A single this big deserves two videos… and 17 reviews. Yes, reviewing Arcade Fire’s “Reflektor” is not a one or two-man job. Instead, we rounded together 17 professional critics, musicians, and comedians to offer their two-cents.
Taylor Rice, frontman of Local Natives
The first night we arrived in Montreal (where we began recordings for Hummingbird) we met up with the Arcade Fire crew in a small African Dance club. They were there hanging out with Superhero Doctor Paul Farmer, the medical genius behind the organization responsible for the most advanced and widespread treatment given in the third world, Partners In Health. Arcade Fire is known for their support of PIH, which has poured a lot of resources into helping communities in Haiti. Listening to “Reflektor” and watching the interactive video took me back to that night, which to me sounds very much how that evening felt. Arcade Fire are an inspiring band, but not because they are cutting edge, or have great melodies and musical aesthetic (which they are and do), they’re inspiring to me because they’ve made a career making people feel OK to be their most vulnerable and human. “Reflektor” asks you to have fun, while it asks you about death. It feels spiritual while it makes you reconsider your worldview. Watching them salsa and merengue on an 80% empty dance floor, not long after discussing the world’s hardest problems made me know they were making music I’d want to hear, and “Reflektor” proved that feeling right. Grade: A
Anthony Fantano of The Needle Drop
Arcade Fire does disco? I guess the genre really is back, isn’t it? Thanks Daft Punk! While I had a difficult time seeing the appeal of this direction toward the beginning of “Reflektor”, Arcade Fire approaches this long lamented musical style with the kind of passion and refinement that only they can. The band takes these peppy grooves to a higher level as the song progresses, incorporating some sharp synth leads, sultry backing horns, and what sounds like some airy string sections. Over its seven-minute run-time, the song evolves from a sleepy dance number to something both epic and sexy! Grade: B+
Dan Reilly, Contributing Editor for SPIN.com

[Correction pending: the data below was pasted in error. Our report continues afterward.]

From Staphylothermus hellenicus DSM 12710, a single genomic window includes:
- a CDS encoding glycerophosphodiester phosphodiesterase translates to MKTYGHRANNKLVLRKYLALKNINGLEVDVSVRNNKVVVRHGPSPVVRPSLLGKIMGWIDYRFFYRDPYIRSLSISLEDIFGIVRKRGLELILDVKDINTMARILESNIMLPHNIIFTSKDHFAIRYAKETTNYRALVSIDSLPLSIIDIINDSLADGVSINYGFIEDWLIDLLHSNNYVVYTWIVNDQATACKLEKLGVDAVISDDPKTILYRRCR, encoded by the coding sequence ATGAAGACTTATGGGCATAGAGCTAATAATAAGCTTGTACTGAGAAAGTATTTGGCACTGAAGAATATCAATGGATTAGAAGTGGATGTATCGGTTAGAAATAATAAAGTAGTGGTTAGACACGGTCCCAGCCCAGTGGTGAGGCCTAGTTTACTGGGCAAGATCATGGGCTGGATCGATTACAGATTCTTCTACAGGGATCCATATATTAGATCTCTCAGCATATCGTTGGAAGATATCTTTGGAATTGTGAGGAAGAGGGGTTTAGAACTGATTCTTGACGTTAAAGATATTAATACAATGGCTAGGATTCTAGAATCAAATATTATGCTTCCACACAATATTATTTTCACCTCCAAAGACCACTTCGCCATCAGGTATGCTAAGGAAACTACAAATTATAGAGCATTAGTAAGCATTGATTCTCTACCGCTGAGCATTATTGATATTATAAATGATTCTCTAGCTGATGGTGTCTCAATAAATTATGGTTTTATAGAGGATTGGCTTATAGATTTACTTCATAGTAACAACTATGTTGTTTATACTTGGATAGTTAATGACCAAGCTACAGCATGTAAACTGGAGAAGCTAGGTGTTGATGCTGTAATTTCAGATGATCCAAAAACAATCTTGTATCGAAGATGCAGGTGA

Did we need more disco-inflected songs this year? And at nearly eight minutes long, did we really need this much of it from Arcade Fire? The icy beat and falsetto vocals create a bit of tension but it doesn’t build until the middle of “Reflektor”. And by that time, it’s hard to maintain interest, especially when your first listen involves waving a smartphone at a computer screen. It’s great seeing the band follow in the direction of “Sprawl II”, but that song had a much better melody and knew to quit around the five-minute mark. Perhaps it’ll grow on me, or perhaps I was just too excited by the involvment of James Murphy and David Bowie, but for these first few spins leave me wanting more. Grade: B-
Donald Glover, a.k.a. Childish Gambino
If you’re a fan of LCD Soundsystem, you’ll probably like this song. The interactive video made me feel a way I didn’t understand that much, but the alt video was really fly. Could’ve been a murder dream. A pretty one. Also made me watch Peter Gabriel videos.
It’s an excellent song. I was enjoying listening and relistening to Arcade Fire’s first studio track since the sublime “The Suburbs (Continued)”, then I actually read the lyrics and they’re devastating. The song is an indictment of the practice of pissing our lives away looking at our phones and computers. I strongly suggest reading the full lyrics. Then, like me, hopefully you’ll reconsider how you’re spending your time. So if it wasn’t enough that Arcade Fire has been creating lush, layered soundscapes around beautiful, dark, aspirational melodies you can swim in – for years – now they’re helping you live a better life too? Come on!
As for the music, it’s new ground for Arcade Fire. Not only does David Bowie sing in the background, I wonder if it’s him on the piano too, since it sounds a lot like the piano from Bowie’s Eno produced Berlin Trilogy era. But there’s aspects that sound like other Eno projects too, like Talking Heads or early Roxy Music. Blessedly, it even has hints of Soul Mining era The The. So this song is indeed “reflekting” music’s past (and Arcade Fire’s influences) while speaking to its listeners’ present. Lyrically, “Reflektor” addresses an real and immediate issue that I spend a lot of time thinking about, and it does so while being a bitchin’ and highly danceable tune. Thus, Arcade Fire remains right the hell on top with a song I could write plenty more about, but instead I’ll recommend you explore yourself.
Matt Shultz, frontman of Cage the Elephant
Like a highly trained professional assassin, Arcade Fire’s new track, “Reflektor” crept into my ears under a cool blanket of disco darkness. Calm, confident, and ready for the kill, it quickly establishes it’s strong foundation within a pulsating disco almost 70’s afro beat rhythm section. It’s a sound that seems so familiar and at the same time like nothing you’ve ever heard before. They have never been the type to follow trends and are clearly still marching to the beat of their own drum.